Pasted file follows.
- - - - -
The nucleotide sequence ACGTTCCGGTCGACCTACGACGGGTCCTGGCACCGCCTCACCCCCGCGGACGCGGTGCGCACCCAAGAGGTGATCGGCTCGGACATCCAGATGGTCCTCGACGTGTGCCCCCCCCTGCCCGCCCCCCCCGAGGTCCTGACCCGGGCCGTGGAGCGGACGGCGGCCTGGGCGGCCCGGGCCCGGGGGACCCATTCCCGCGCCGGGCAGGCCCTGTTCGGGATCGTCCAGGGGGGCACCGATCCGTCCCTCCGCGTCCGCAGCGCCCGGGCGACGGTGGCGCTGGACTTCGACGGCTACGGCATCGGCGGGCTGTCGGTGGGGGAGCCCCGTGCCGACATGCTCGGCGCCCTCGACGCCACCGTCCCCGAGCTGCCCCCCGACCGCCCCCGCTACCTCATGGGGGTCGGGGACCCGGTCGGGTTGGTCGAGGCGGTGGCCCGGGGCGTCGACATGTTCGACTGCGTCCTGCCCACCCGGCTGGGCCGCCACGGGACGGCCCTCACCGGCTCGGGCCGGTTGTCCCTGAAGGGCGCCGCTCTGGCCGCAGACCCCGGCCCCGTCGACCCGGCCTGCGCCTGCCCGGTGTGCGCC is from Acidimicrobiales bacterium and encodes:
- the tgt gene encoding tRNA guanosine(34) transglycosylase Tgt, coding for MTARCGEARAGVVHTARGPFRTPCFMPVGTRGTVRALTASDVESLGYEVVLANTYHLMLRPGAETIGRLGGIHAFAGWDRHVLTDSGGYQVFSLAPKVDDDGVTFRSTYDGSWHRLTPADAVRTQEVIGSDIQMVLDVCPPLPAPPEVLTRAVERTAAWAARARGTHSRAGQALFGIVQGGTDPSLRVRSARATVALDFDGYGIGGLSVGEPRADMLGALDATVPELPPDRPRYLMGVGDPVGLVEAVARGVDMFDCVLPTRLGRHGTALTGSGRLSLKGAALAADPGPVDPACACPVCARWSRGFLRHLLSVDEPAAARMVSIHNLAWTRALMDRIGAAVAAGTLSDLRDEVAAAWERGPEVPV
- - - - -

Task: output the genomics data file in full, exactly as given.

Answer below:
The nucleotide sequence ACGTTCCGGTCGACCTACGACGGGTCCTGGCACCGCCTCACCCCCGCGGACGCGGTGCGCACCCAAGAGGTGATCGGCTCGGACATCCAGATGGTCCTCGACGTGTGCCCCCCCCTGCCCGCCCCCCCCGAGGTCCTGACCCGGGCCGTGGAGCGGACGGCGGCCTGGGCGGCCCGGGCCCGGGGGACCCATTCCCGCGCCGGGCAGGCCCTGTTCGGGATCGTCCAGGGGGGCACCGATCCGTCCCTCCGCGTCCGCAGCGCCCGGGCGACGGTGGCGCTGGACTTCGACGGCTACGGCATCGGCGGGCTGTCGGTGGGGGAGCCCCGTGCCGACATGCTCGGCGCCCTCGACGCCACCGTCCCCGAGCTGCCCCCCGACCGCCCCCGCTACCTCATGGGGGTCGGGGACCCGGTCGGGTTGGTCGAGGCGGTGGCCCGGGGCGTCGACATGTTCGACTGCGTCCTGCCCACCCGGCTGGGCCGCCACGGGACGGCCCTCACCGGCTCGGGCCGGTTGTCCCTGAAGGGCGCCGCTCTGGCCGCAGACCCCGGCCCCGTCGACCCGGCCTGCGCCTGCCCGGTGTGCGCC is from Acidimicrobiales bacterium and encodes:
- the tgt gene encoding tRNA guanosine(34) transglycosylase Tgt, coding for MTARCGEARAGVVHTARGPFRTPCFMPVGTRGTVRALTASDVESLGYEVVLANTYHLMLRPGAETIGRLGGIHAFAGWDRHVLTDSGGYQVFSLAPKVDDDGVTFRSTYDGSWHRLTPADAVRTQEVIGSDIQMVLDVCPPLPAPPEVLTRAVERTAAWAARARGTHSRAGQALFGIVQGGTDPSLRVRSARATVALDFDGYGIGGLSVGEPRADMLGALDATVPELPPDRPRYLMGVGDPVGLVEAVARGVDMFDCVLPTRLGRHGTALTGSGRLSLKGAALAADPGPVDPACACPVCARWSRGFLRHLLSVDEPAAARMVSIHNLAWTRALMDRIGAAVAAGTLSDLRDEVAAAWERGPEVPV